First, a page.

The Snow and Ice Management Association, the national nonprofit organization representing the snow removal industry, has tips for safe travel during a snow or ice event.
• Check weather reports before venturing out. If it has started to sleet or snow, listen to the news to hear about local road conditions before leaving home. If the roads are hazardous, consider staying home.
• Snow removal may not begin immediately. Severe storms or blizzards often limit or slow snow removal efforts. Be prepared to trudge through an unplowed parking lot or street with the proper footwear such as all-weather or snow boots with good traction and by layering winter clothing.
• Understand the hazards of walking on snow or ice. Snow often falls faster than the snow removal professionals can take it away. Therefore, walkways and parking lots may not be free of snow and ice. Keep vigilant when walking during or after a snow event. Be especially careful when transferring your weight from the sidewalk to the curb, particularly when carrying packages or small children. Extra weight in your arms can alter your center of gravity and affect your balance.
• Carefully enter and exit parking lots. Piles of parking lot snow often create smaller parking spaces and barriers that are difficult to see around. Watch for pedestrians and snow removal equipment when you are driving in a parking lot. When walking in a parking lot, watch for vehicles that may be out of control or drivers who don’t see you.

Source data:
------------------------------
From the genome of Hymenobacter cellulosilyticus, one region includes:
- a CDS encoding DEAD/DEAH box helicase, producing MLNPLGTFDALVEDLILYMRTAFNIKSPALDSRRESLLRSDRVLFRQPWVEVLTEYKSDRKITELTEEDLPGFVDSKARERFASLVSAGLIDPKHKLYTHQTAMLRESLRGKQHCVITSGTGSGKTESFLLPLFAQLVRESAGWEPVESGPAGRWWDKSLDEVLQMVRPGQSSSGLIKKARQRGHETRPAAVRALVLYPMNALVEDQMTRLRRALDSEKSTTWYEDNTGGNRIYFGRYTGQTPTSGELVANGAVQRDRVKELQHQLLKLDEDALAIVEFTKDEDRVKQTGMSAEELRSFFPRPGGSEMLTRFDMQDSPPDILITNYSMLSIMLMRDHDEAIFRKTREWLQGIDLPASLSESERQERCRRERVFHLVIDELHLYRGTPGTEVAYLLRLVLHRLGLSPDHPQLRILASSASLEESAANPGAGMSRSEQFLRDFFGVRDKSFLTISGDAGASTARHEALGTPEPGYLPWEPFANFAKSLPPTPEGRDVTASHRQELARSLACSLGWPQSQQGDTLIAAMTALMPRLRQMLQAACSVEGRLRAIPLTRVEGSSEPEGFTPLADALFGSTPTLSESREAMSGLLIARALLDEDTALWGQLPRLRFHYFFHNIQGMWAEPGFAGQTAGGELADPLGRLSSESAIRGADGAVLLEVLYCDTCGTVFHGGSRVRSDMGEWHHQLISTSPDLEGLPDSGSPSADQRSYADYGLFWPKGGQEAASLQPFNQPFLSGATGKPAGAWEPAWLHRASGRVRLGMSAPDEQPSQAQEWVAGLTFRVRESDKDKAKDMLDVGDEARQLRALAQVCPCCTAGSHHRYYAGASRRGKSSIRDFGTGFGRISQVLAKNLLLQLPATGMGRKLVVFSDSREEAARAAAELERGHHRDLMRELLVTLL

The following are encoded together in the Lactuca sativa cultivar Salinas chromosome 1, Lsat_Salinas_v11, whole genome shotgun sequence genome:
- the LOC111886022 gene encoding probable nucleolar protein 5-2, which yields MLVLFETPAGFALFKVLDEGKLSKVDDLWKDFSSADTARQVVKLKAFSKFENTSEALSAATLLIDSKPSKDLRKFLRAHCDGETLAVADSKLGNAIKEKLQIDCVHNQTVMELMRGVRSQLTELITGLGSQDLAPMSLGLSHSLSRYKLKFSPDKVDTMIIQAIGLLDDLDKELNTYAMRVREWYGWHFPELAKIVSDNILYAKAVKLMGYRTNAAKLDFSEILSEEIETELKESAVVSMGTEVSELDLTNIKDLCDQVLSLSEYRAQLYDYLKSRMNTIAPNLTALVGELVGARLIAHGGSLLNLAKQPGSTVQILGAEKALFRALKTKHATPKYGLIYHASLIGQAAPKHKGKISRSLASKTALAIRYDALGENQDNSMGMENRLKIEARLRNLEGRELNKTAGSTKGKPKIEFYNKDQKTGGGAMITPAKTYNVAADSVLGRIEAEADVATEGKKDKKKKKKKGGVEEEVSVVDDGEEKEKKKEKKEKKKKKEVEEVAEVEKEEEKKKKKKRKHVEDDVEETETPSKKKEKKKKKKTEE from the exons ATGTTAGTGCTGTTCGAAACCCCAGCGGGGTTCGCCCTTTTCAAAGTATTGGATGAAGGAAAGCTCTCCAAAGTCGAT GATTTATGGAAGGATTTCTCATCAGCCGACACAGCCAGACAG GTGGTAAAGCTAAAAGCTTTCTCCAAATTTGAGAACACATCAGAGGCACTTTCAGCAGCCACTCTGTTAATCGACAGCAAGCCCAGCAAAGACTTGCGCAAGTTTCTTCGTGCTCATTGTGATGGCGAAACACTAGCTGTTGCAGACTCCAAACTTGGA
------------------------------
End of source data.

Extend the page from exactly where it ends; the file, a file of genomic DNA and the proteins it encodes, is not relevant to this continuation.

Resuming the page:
• Avoid getting behind snow removal equipment, especially if the truck is spreading salt or other materials designed to melt snow and ice.
• Parking decks can be hazardous because snow and ice can blow in through the sides and accumulate. And although the snow and ice has been removed, you still need to watch for melted snow that refreezes to create ice. This may occur near roof overhangs, building drains and in parking lot drainage areas.